The inaugural Washington PECO, a political economy conference hosted jointly by the Georgetown Center for Economic Research (GCER), the Department of Economics, the School of Foreign Service and the Department of Government at Georgetown University was held in Georgetown University on March 21 and 22. See the conference website for more information.


Mar 23, 2014
8th Conference of the International Research Forum on Monetary Policy.

The conference, held on March 21 and 22, was sponsored by the Federal Reserve Board (FRB), the European Central Bank (ECB), the Georgetown Center for Economic Research (GCER) at Georgetown University, and the Center for Financial Studies (CFS) at Goethe University.


Mar 8, 2014
Gui2de Sponsored Pro-Poor Conference emphasizes innovation.

The March 7 conference, co-hosted by Gui2de, was held on the GU campus. See Pro-Poor Conference for more information.


Feb 12, 2014
Spring, 2014. Featured Research Profile

Collateral Damage to Standard Economic Theory... GCER Fellow Dan Cao shows how incorrect beliefs can fuel a crisis.

In the years leading up to the financial crisis of 2008, several financial institutions invested heavily in highly risky mortgage-backed securities. Financial markets allowed these institutions, including prominent banks, to speculate on the future returns of these securities. When home prices crashed in around 2006-2007, mortgage interest rates soared, leading to defaults by homeowners. This drastically reduced the value of those securities. During this time, some hedge funds profited by short-selling these securities.

In his paper "Collateral Shortages, Asset Price and Investment Volatility with Heterogeneous Beliefs", GCER Fellow Dan Cao finds that, contrary to standard economic theory, such speculators with possibly incorrect beliefs survive in the long run and their speculative activities permanently drive up price and volatility.

The standard view dating back to Friedman (1953) hypothesizes that agents with incorrect beliefs will eventually be driven out under complete markets and will have no influence in the long run. Under incomplete markets, in contrast, Cao shows that financial institutions speculating with potentially incorrect beliefs survive in the long run drive up asset price and real investment volatility. The financial institutions mentioned above could just walk away from their collateral and get back into the market at a later time, using their current and future endowments, since the penalty for bad bets for these institutions is low. Additionally, Cao introduces a framework to model the effect of agents with heterogeneous (potentially incorrect) beliefs on asset prices. Further, using this framework, he studies the impact of different types of regulations on welfare, asset price volatility and investment.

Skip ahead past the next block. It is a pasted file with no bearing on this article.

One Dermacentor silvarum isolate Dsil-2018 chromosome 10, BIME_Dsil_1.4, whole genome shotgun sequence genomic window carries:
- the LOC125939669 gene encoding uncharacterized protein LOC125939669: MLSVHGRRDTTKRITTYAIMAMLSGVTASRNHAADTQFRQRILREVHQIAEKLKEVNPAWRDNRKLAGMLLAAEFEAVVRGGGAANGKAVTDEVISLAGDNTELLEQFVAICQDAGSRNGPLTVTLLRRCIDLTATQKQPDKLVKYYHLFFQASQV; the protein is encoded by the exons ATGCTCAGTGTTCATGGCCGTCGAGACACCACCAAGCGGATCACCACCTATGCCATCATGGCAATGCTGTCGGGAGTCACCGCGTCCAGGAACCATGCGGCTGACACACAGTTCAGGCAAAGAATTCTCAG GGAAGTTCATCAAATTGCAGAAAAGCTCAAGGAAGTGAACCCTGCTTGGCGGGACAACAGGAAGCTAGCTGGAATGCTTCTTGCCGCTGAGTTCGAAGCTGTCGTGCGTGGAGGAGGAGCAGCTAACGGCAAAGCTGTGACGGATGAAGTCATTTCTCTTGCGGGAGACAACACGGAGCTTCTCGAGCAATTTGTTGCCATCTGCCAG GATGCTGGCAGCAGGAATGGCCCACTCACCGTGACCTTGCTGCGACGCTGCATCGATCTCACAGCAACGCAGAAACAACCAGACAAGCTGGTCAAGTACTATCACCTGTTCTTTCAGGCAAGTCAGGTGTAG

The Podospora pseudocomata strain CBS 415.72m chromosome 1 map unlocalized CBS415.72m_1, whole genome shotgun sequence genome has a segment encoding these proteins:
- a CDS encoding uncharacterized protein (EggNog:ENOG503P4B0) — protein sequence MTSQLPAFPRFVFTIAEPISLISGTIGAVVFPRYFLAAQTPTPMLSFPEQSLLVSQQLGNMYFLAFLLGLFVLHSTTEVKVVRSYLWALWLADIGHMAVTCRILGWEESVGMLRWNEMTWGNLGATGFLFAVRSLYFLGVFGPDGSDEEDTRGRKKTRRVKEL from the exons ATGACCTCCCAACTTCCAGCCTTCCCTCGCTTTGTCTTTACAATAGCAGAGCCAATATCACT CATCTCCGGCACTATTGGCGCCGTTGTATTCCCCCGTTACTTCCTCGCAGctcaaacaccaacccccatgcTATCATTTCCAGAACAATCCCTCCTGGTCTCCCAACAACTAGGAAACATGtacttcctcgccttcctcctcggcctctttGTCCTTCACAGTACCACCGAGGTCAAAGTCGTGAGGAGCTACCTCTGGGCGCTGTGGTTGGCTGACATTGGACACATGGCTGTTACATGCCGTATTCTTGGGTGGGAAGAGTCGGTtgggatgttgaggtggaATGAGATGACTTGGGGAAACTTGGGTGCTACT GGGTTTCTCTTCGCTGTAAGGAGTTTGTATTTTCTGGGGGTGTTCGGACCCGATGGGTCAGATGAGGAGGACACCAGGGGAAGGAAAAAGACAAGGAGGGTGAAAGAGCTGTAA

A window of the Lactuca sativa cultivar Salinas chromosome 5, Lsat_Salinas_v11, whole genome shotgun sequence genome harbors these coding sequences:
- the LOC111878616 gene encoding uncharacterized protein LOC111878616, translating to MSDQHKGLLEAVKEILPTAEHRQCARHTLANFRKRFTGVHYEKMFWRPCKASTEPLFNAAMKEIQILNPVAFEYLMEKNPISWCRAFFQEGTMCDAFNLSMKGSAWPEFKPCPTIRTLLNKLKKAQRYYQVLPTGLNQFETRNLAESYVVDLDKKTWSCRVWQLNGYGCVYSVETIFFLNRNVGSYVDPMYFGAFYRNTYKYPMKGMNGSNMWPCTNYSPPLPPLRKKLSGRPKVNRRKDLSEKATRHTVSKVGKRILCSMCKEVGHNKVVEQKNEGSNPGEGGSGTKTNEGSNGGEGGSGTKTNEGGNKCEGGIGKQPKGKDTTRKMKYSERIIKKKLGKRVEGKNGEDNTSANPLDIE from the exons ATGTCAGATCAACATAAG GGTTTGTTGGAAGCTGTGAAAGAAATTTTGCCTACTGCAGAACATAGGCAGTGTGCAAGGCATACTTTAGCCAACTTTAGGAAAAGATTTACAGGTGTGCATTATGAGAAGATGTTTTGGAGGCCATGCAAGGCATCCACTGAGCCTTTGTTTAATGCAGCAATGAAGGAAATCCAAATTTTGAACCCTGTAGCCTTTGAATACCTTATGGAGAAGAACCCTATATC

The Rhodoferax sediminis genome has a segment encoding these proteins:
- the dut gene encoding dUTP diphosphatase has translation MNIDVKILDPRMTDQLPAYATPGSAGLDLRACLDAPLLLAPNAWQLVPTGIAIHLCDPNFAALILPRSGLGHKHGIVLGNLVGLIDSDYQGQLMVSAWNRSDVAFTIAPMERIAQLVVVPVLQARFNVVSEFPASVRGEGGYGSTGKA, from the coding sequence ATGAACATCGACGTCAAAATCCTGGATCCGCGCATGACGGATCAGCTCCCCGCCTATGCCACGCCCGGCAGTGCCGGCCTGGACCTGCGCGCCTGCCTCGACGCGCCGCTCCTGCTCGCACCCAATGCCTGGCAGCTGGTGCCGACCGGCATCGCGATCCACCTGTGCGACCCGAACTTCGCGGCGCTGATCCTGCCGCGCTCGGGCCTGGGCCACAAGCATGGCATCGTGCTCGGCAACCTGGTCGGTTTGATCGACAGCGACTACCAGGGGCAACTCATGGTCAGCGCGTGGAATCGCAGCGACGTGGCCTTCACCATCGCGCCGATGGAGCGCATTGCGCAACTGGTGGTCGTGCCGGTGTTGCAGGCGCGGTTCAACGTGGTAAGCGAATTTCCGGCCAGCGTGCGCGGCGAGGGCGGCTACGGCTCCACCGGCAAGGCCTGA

Jan 23, 2014
GCER Fellow's research on electronic money highlighted in MIT News.

New research on the role of electronic payment systems in Kenya by GCER Fellow William Jack and MIT's Tavneet Suri made headlines in the MIT News. The article highlights a recent publication by Jack and Suri in the American Economic Review that examines the impact of the new electronic payments system, known as M-PESA. Jack and Suri document the consumption-smoothing benefits to households that use the M-PESA. Click here to see the full article.


Jan 15, 2014
GCER Fellow's Obesity Studies Picked up by the Huffington Post.

An NBER study on obesity by GCER Fellow Matthew Harding was recently reported in the January 14, 2014 edition of the Huffington Post. Harding, a Visiting Fellow from Stanford University, and co-author Michael Lovenheim of Cornell examine the potential effect of a sugar tax on obesity outcomes in the U.S. Using data on 123 million food purchases made in the U.S. between 2002 and 2007, they find that a 20% tax on sugar would result in an 18% reduction in overall caloric intake Americans. Read here for more information.